Upslope Brewing is going big this spring. The five-year-old Boulder company just opened its second brewery and taproom in a 17,000-square-foot space with a thirty-barrel brewhouse, to complement its original location at 1501 Lee Hill Drive in Boulder.
And now, it's getting ready to brew one of its biggest beers, a 10 percent ABV double IPA, that it will put in 19.2-ounce imperial pint cans. The beer, Imperial India Pale Ale, is Upslope's fifth year-round offering and should be available in May.
Oskar Blues was the first craft brewery to use 19.2-ounce cans.
Eddie Clark Media
Upslope becomes only the second brewery in the country to use that size can, which Oskar Blues debuted last October during the Great American Beer Festival.
Oskar Blues now cans two of its beers, Dale's Pale Ale and Mama's Little Yella Pils, in imperial or "royal" pints, as the size is known in England.
"We're moving into the bomber door, where we've never been before," says Upslope spokesman Henry Wood. What that means is that cans of the Imperial India Pale Ale will be sold as singles priced around $8 each on liquor store shelves and in coolers that are typically reserved for 22-ounce and 750 ml bottles. Upslope's other beers are sold in six-packs of twelve-ounce cans and in four-packs of sixteen-ounce cans.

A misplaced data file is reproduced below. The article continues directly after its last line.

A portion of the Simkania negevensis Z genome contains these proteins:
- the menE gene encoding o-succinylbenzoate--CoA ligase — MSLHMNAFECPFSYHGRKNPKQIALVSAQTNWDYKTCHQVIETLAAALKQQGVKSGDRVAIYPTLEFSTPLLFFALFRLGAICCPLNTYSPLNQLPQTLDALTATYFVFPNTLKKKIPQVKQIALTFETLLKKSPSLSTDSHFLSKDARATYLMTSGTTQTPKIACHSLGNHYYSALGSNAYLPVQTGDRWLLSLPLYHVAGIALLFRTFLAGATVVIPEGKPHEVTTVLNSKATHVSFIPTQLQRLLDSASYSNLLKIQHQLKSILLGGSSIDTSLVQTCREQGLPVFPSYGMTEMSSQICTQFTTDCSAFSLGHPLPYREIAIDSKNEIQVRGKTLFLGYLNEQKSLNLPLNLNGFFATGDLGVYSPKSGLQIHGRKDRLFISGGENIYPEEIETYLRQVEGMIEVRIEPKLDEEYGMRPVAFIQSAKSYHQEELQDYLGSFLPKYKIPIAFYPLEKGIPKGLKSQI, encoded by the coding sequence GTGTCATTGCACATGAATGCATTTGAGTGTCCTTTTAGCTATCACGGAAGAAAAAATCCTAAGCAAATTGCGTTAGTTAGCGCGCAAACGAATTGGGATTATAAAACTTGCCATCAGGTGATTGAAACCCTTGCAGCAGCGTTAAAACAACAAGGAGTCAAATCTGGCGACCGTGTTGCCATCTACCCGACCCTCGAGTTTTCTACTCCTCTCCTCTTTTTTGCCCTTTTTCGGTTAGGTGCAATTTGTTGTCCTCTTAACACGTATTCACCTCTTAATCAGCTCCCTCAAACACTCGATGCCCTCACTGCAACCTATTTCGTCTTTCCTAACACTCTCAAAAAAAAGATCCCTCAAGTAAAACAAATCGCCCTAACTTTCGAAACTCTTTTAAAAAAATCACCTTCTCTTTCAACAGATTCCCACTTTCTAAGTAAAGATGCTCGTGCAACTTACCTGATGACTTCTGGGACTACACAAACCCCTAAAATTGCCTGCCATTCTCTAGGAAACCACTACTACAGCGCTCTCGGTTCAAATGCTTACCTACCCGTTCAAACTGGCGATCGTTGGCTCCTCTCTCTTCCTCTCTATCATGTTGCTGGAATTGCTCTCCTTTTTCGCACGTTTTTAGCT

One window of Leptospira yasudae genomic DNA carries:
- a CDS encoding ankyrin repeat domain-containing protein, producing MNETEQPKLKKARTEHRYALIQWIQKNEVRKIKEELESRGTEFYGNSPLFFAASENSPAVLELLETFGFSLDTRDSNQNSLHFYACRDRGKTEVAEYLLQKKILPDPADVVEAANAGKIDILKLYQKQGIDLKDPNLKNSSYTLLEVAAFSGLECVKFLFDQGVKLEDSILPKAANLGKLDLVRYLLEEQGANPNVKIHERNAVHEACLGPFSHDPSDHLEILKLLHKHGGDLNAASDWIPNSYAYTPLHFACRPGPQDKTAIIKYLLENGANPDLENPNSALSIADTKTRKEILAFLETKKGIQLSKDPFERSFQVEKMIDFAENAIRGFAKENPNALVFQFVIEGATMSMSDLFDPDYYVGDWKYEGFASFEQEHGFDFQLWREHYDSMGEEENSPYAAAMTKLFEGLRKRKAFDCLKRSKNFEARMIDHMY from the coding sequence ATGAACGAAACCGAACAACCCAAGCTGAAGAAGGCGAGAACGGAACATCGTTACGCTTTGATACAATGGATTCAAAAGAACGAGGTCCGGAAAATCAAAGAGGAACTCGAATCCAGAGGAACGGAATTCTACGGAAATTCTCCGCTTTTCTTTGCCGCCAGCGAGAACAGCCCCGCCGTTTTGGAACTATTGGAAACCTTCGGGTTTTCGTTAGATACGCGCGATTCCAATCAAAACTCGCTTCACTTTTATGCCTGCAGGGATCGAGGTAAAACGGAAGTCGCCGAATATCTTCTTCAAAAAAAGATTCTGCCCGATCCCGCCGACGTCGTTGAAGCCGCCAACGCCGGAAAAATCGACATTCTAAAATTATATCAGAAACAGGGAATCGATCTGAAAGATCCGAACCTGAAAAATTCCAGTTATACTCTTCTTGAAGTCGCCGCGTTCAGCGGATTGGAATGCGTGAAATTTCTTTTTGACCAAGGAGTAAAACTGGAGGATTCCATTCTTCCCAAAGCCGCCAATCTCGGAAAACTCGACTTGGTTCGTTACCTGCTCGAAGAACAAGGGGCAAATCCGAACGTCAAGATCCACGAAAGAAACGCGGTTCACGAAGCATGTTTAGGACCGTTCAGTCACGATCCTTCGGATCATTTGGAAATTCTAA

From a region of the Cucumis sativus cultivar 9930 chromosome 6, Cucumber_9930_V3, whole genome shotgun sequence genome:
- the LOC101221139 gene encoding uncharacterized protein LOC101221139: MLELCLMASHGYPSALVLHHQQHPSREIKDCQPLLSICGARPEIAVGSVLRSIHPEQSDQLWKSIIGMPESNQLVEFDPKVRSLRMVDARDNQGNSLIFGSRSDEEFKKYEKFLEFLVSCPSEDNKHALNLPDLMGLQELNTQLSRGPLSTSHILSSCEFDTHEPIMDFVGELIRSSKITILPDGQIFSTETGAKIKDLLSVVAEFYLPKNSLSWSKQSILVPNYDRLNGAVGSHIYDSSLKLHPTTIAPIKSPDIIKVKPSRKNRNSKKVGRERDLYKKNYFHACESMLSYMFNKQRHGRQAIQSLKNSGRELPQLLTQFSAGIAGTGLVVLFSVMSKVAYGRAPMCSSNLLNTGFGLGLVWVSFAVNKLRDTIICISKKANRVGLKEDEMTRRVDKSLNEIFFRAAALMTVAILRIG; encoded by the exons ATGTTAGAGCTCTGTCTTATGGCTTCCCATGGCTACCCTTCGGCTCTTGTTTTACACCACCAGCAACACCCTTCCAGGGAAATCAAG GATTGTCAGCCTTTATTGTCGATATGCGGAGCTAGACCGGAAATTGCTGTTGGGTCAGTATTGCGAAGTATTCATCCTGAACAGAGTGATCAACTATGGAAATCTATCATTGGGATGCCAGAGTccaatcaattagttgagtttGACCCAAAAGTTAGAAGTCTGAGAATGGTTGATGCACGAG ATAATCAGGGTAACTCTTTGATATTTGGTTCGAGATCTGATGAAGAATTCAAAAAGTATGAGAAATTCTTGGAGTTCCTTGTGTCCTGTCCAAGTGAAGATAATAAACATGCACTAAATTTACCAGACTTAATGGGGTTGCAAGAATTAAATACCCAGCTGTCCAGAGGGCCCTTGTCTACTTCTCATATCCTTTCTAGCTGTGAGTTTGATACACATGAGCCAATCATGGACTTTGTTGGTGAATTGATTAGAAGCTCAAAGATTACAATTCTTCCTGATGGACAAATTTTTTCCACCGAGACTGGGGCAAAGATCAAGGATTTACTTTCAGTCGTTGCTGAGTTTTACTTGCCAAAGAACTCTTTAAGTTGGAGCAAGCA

"This is a great beer for people to share. With imperial pints, you get two ten-ounce pours, which is the appropriate serving for this beer, which is at 10-plus percent ABV," he adds.
The cans are made by Broomfield's Ball Corporation, which is the only manufacturer in the U.S. to make that size can.
"Many brewers are calling and asking for ways to differentiate their products with their packaging," says Ball spokesman Scott McCarty. "There is a lot of interest in having products stand out on the shelves. How a product is perceived can define a brand."
So far, Oskar Blues and Upslope are the only two brewers to use the can, but McCarty says there is interest from other breweries, especially as summer approaches.
The name of Upslope's new beer, Imperial India Pale Ale, mirrors the name of the can, which is appropriate and a slight change from its previous, draft-only moniker, "double IPA." And although Upslope didn't want to give away the specific kinds of hops it uses, Wood says it's a blend of four varieties from North America and New Zealand.
And it uses a lot of them: about six pounds per barrel, 43 percent of which are used after the beer is brewed for dry hopping.
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